“I think CIOs, their charter is to arm the business with the best technology for running the business over the long term and creating growth,” he says. “I think, in the near term, CFOs are really cranking down on budgets. When interest rates were very, very low and money was almost free, things were all about growth. Now we’re in a place where CFOs are often forcing the business and CIOs to make tradeoffs. If you want to bring in this new solution, you’ve got to cut one other one.”
However, CFOs still want to invest in automation, he says. “Automation is going to be a lot less expensive than hiring new people, training them, having turnover, etc.,” he says. “Maybe potentially having a layoff because you end up having too many people.”
And, he says, despite the need to limit costs during these high-interest times, CFOs don’t want to stifle innovation. “I want CIOs to know it’s not all about the bottom line,” he says. “CFOs care dearly about the top line as well.”
Chief human resources officer
With marketing leaders, the biggest challenge may be to manage the ever-growing number of new tools that users want or have already obtained, Chambers says. “Conversely, with my HR leader, I’m more actively going to her and saying, ‘Hey, there are things I believe we can do for you.’”
HR executives tend to be more cautious than other functional leaders when it comes to trying out new technologies, and for good reasons. First, they’re dealing with employees’ sensitive personal data that absolutely must be carefully protected. And second, they work with systems that must not go down, no matter what. Users might be very annoyed if, say, an important procurement fails to go through. But that’s nothing compared to how they’ll react if their paychecks don’t arrive on time.
Daragh Mahon, CIO at logistics company Werner Enterprises, was highly aware of both these issues when he joined the company about three years ago. One of his first projects was to carry out a planned migration from a mainframe-based system to Workday. “I think there’s a level of sensitivity about data in general in any organization, but it’s amped up when you’re talking about HR data,” he says.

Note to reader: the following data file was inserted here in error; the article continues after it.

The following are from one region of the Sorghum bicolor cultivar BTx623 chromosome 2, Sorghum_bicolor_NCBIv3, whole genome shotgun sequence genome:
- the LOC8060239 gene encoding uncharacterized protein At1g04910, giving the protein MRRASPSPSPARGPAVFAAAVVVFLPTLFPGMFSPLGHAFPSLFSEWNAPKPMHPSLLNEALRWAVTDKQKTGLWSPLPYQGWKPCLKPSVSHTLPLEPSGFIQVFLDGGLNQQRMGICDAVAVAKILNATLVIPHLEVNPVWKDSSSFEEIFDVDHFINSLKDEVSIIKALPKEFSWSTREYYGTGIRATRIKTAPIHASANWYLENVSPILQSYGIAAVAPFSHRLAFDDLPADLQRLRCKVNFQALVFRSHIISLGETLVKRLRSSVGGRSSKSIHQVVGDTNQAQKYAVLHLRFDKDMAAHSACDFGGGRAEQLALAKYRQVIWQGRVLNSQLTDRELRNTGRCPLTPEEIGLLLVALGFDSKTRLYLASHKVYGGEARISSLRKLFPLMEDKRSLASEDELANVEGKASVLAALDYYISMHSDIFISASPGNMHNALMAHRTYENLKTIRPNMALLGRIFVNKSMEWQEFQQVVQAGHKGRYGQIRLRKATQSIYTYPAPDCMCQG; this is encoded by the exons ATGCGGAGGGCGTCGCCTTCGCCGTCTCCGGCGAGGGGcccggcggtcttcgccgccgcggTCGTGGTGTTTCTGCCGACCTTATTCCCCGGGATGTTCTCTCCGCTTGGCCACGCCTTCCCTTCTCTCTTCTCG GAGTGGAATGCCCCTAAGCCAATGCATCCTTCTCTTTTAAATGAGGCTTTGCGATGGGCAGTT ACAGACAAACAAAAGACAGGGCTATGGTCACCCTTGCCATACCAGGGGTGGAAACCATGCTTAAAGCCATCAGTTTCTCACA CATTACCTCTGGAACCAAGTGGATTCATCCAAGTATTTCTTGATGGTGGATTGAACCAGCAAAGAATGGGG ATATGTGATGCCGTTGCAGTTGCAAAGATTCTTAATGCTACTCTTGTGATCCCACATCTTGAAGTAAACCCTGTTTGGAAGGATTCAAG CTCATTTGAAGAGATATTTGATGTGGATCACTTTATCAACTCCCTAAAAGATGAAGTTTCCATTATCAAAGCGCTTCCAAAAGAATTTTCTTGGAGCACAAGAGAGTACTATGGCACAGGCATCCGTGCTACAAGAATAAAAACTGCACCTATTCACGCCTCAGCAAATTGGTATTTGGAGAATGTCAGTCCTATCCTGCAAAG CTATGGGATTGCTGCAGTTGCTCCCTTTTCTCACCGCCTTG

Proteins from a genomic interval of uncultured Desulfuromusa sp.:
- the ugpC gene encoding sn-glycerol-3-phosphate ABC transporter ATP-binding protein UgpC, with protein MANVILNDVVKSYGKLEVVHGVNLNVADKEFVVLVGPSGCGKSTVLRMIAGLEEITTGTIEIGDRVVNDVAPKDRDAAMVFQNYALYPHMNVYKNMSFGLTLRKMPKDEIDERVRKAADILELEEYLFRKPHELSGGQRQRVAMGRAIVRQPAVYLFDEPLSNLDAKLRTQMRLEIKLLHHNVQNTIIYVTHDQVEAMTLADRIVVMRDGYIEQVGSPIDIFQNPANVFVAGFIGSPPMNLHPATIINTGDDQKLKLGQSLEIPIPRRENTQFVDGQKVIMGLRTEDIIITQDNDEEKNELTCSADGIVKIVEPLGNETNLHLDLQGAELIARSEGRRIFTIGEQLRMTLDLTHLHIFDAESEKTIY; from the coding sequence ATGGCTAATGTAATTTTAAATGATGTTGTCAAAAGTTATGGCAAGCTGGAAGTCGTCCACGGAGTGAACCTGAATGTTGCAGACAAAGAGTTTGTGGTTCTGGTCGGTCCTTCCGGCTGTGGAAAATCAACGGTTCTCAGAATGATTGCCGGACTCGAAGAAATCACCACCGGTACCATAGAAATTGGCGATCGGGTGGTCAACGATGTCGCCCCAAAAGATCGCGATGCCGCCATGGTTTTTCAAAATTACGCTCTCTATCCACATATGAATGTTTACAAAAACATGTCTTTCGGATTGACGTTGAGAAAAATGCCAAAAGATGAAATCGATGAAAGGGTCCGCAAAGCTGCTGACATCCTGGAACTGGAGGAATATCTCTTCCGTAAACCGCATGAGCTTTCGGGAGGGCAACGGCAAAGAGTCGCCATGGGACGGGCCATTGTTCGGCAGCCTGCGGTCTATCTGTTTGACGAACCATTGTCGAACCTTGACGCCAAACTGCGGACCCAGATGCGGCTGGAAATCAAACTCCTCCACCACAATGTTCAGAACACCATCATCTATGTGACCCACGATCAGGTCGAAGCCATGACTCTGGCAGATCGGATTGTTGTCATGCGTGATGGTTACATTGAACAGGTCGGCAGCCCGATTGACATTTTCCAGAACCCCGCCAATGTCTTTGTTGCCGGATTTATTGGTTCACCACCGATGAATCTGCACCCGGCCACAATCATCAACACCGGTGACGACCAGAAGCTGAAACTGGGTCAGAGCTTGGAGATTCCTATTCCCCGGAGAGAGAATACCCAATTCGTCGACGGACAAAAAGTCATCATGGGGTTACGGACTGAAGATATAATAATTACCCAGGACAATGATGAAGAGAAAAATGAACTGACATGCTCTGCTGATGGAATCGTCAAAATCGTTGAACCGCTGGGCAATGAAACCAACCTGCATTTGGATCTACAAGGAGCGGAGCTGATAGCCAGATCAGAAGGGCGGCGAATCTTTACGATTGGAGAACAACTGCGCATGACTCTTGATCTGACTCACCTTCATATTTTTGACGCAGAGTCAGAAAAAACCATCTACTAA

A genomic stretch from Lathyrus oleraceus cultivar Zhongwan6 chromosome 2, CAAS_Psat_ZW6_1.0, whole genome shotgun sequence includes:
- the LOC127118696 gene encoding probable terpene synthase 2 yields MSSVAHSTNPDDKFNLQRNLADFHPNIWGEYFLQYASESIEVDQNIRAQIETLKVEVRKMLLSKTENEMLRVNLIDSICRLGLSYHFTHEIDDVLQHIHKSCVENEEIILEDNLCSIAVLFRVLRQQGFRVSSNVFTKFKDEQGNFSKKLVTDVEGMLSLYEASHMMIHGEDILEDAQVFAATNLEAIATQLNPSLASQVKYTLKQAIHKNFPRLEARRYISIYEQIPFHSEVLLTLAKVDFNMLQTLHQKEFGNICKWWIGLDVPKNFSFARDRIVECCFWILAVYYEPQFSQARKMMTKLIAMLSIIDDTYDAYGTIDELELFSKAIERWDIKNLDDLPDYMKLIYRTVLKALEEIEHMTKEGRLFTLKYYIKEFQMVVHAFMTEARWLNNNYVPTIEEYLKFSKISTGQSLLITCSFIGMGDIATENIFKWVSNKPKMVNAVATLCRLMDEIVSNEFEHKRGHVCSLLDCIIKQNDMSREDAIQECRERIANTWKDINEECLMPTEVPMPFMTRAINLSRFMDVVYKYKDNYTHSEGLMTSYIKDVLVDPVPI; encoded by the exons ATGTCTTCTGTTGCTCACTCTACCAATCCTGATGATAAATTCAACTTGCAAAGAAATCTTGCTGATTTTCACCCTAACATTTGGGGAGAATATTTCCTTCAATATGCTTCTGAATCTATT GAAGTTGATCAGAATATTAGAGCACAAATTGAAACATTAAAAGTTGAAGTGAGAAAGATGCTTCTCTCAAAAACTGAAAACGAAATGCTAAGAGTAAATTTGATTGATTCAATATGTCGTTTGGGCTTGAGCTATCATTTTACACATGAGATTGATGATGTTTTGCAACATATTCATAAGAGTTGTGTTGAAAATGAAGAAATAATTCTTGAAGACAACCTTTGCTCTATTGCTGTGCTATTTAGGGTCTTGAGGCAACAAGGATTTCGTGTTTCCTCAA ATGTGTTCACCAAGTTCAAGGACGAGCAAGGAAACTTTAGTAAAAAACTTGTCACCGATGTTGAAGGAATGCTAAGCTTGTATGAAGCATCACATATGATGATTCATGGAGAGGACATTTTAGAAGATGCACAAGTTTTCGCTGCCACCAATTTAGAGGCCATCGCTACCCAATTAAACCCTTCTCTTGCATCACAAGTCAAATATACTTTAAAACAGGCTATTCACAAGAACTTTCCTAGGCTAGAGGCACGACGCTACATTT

The second difference between HR and other areas is that there’s a higher level of empathy for employees, he says. Of course, IT’s job in general is to “make employees’ life easier so they can focus on doing their jobs versus focusing on the technology,” he says. “But when you work with an HR leader, there’s a level of empathy for the employee that might not exist in other roles. I think an HR leader automatically brings that to the table. So it’s really thinking about the employee experience, which can have a massive influence on employee satisfaction.”
Chief operating officer
While a COO is often simply the No. 2 executive after the CEO, he or she may also oversee a company’s operations. And operations technology (OT) has evolved quite a lot in the past few years. Operations devices were once completely disconnected from the rest of the company’s systems — and sometimes separated by an “air gap.” They were often antiquated as well.
But OT has changed significantly, blending quite often with IT. “That separation existed because when we bought operational technology, even though it generated information, it sat there on its own,” Tyler says. “Now that equipment has been replaced with increasingly smart things, and suddenly people have discovered that the data that piece of equipment produces can give us another source of insight. And so, the CIO gets involved, increasingly, in those kinds of things.”
At internet infrastructure company Segra, “Operations is not only doing our service delivery and provisioning our customers, they’re also doing all our proactive monitoring of the network and responding to trouble tickets,” Chambers says. “They are one of my biggest customers and they’re managing that heartbeat of the business.”
Where sales and marketing are eager to try the newest technology, operations teams can be a bit more skeptical when presented with new tools, she adds. “The change curve for them is pretty steep, and the scenarios they deal with are fairly complex. So they’re a little more cautious when it comes to change.” But once they decide to adopt a new technology, she says, they will put in the effort that change requires. “They are willing to go through that change journey with you because we’re usually solving something that’s a pain point for them.”